() Chet Zar’s artwork is probably why some people are afraid of clowns:

() DMV pranks:


() “It is very bad Orson Welles, in very poor taste.”,,13509-2505108,00.html

() Meet Marian Crane: Psycho as a fluffy romantic comedy

() Meet Marian Crane again: There were actually 3 “real” trailers for Psycho. The first two were pretty standard and short. This one is over six minutes and gets very surreal (Vera Miles in a blond wig at the end): No scenes from the movie, but creepy and funny.

() Devil’s Dictionary:

() Simpsonzu:  click on “full view”

() My kind of Florence Nightengale:

lots of cool stuff on this site:

rip Lily Munster:

xray lab:

() this entire site is a parody of wikipedia:

“Snakes On A Plane is a famous documentary that was filmed during Samuel L. Jackson’s desperate battle with the entire population of snakes in the world all crammed onto a plane. Based on a relatively obscure Dr. Seuss book.” The title, “Snakes on a Plane,” clearly makes reference to Ezekiel 25:17 in the Bible, which describes that “In the last days, the Earth will be overrun with snakes on planes.”



“The function of poetry…is to destroy conventional and limiting [word] associations and all the decrepit, stifling myths of capitalist civilization by liberating images of desire… [poems extol] the severity of love, the purity of dreams, and the simplicity and anger of a midnight walk through the zoo… armed with the sensibility of revolt [and a refusal] to compromise with the cause of freedom.” – Franklin Rosemont, preface to Morning of the Machine Gun

“Implying… a REVALUATION OF ALL VALUES … through the progressive unfettering of the imagination and the reintegration of dream and action, Surrealism is not only the most ruthless and profound critique of everyday life, but also an impassioned call to arms for the REINVENTION OF EVERYDAY LIFE in festive conditions of freedom, abundance and play. We unhesitatingly insist that the revolution is for PLEASURE!” – ibid.

“We must become x-ray visionaries.” – ibid?

“Surrealism alone has recognized the historical mission of LAZINESS.” – Franklin Rosemont

“Against patriotism, Surrealism attacks with the most sublimely demoralizing anti-patriotic INTERNATIONALISM which, in uniting Hegel and the wood-carvers of New Guinea, Paracelsus and Marx, the early English Gothic novelists and Lenin, Han Shan and Krazy Kat, Heraclitus and Memphis Minnie, Gerard de Nerval and Lewis Carroll, Black Hawk and Buster Keaton, Mayakovsky and Lumumba, Meister Eckhart and Flora Tristan, Hieronymus Bosch and Charles Fourier, William Blake and Louis Lingg, Pauline Leon and Ambrose Bierce, the Brotherhood of the Free Spirit and the Durutti Column, Amos Tutuola and Basho, Nat Turner and Albert Ryder, Nicolas Flamel and Freud, etc, undermines the traditional NATIONAL boundaries of human thought and thus takes us further along on the path of human emancipation.” – ibid.

“The present will never seem as picturesque and affecting as the past.” – J.L. Borges (“Borges In/And/On Film”)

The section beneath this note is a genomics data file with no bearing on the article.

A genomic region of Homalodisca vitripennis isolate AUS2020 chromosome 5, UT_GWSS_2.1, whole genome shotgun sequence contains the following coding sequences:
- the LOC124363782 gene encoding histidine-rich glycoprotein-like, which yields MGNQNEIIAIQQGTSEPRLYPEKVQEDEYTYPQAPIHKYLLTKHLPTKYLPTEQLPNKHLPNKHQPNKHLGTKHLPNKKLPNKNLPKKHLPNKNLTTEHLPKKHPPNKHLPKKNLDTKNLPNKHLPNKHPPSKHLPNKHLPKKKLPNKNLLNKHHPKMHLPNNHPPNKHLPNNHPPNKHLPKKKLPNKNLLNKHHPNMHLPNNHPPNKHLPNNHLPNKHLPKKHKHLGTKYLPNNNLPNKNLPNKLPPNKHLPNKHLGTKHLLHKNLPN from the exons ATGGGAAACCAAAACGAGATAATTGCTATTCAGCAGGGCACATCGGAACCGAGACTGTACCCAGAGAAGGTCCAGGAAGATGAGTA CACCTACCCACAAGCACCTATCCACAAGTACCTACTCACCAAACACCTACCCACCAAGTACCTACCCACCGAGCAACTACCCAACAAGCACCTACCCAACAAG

“Sightseeing is the art of disappointment.” – Stevenson

“Works denouncing the indignities or the horrors of war always run the risk of seeming to be a vindication of war. In fact, the more horrible the war, the greater its satanic prestige… Mere pacifism is not enough. War is an ancient passion that tempts men with ascetic and mortal charms. In order to abolish it, you have to confront it with ANOTHER PASSION.” – J.L. Borges

“…the idea of a God about whom H.G. Wells said that he cannot act because he is all-powerful and eternal, cannot think because he is omniscient, cannot move because he is ubiquitous and is already everywhere.” – ibid.

“When I look at things, I always see the space they occupy. I always want the space to reappear, to make a comeback, because it’s lost space when there’s something in it.” – Andy Warhol

8.   PRANKS 2, Industrial Culture Handbook reviews


[Re: Industrial Culture Handbook] “This book was an inspiration not only to subsequent “Industrial” musicians but to the “Goth” movement as well. The early Industrial Culture Movement involved far more than just making “noise music,” but sought to infuse subliminals, cut-ups, randomness and enlightening memes into all cultural production. With its focus on little-known amazing books, films and magazines, this guide is designed to tell you everything you need to know to experience the full range of delight derived from forbidden knowledge and its sources. You will learn many fascinating histories and ideas, the distinct differences by which concepts are evaluated, the standards by which life can be re-evaluated, how and where “black” knowledge can be obtained, and the secrets of how to live a creative life which minimizes bourgeois restraints stifling authentic and original creativity. Far more than a “book,” the Industrial Culture Handbook is one total guide to the exploration of a truly exciting area of expertise and enjoyment involving discernment possessed by very few. This is a handbook for those rare select individuals who seek total knowledge and connoisseurship, regardless of danger…” order from www., or call 415-362-1465.